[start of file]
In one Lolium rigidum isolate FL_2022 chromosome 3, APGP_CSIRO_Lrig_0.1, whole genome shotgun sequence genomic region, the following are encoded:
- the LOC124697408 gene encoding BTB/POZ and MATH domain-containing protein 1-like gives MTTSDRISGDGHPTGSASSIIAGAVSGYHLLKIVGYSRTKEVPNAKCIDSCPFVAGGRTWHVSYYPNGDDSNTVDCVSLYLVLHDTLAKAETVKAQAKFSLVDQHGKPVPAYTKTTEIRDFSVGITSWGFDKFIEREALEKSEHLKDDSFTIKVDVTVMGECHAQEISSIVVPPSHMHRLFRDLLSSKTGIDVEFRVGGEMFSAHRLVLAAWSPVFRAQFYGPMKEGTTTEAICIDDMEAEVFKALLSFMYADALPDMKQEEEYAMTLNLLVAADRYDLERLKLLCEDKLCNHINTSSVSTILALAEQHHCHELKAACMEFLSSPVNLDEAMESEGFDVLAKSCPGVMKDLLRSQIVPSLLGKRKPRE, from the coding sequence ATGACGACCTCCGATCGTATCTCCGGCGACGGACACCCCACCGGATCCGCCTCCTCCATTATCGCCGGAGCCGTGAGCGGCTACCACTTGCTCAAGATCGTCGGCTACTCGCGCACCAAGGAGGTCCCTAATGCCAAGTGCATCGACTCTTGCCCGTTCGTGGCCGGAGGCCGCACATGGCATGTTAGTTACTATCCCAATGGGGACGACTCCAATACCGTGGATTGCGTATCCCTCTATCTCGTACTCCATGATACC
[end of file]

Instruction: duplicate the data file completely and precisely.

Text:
In one Lolium rigidum isolate FL_2022 chromosome 3, APGP_CSIRO_Lrig_0.1, whole genome shotgun sequence genomic region, the following are encoded:
- the LOC124697408 gene encoding BTB/POZ and MATH domain-containing protein 1-like gives MTTSDRISGDGHPTGSASSIIAGAVSGYHLLKIVGYSRTKEVPNAKCIDSCPFVAGGRTWHVSYYPNGDDSNTVDCVSLYLVLHDTLAKAETVKAQAKFSLVDQHGKPVPAYTKTTEIRDFSVGITSWGFDKFIEREALEKSEHLKDDSFTIKVDVTVMGECHAQEISSIVVPPSHMHRLFRDLLSSKTGIDVEFRVGGEMFSAHRLVLAAWSPVFRAQFYGPMKEGTTTEAICIDDMEAEVFKALLSFMYADALPDMKQEEEYAMTLNLLVAADRYDLERLKLLCEDKLCNHINTSSVSTILALAEQHHCHELKAACMEFLSSPVNLDEAMESEGFDVLAKSCPGVMKDLLRSQIVPSLLGKRKPRE, from the coding sequence ATGACGACCTCCGATCGTATCTCCGGCGACGGACACCCCACCGGATCCGCCTCCTCCATTATCGCCGGAGCCGTGAGCGGCTACCACTTGCTCAAGATCGTCGGCTACTCGCGCACCAAGGAGGTCCCTAATGCCAAGTGCATCGACTCTTGCCCGTTCGTGGCCGGAGGCCGCACATGGCATGTTAGTTACTATCCCAATGGGGACGACTCCAATACCGTGGATTGCGTATCCCTCTATCTCGTACTCCATGATACC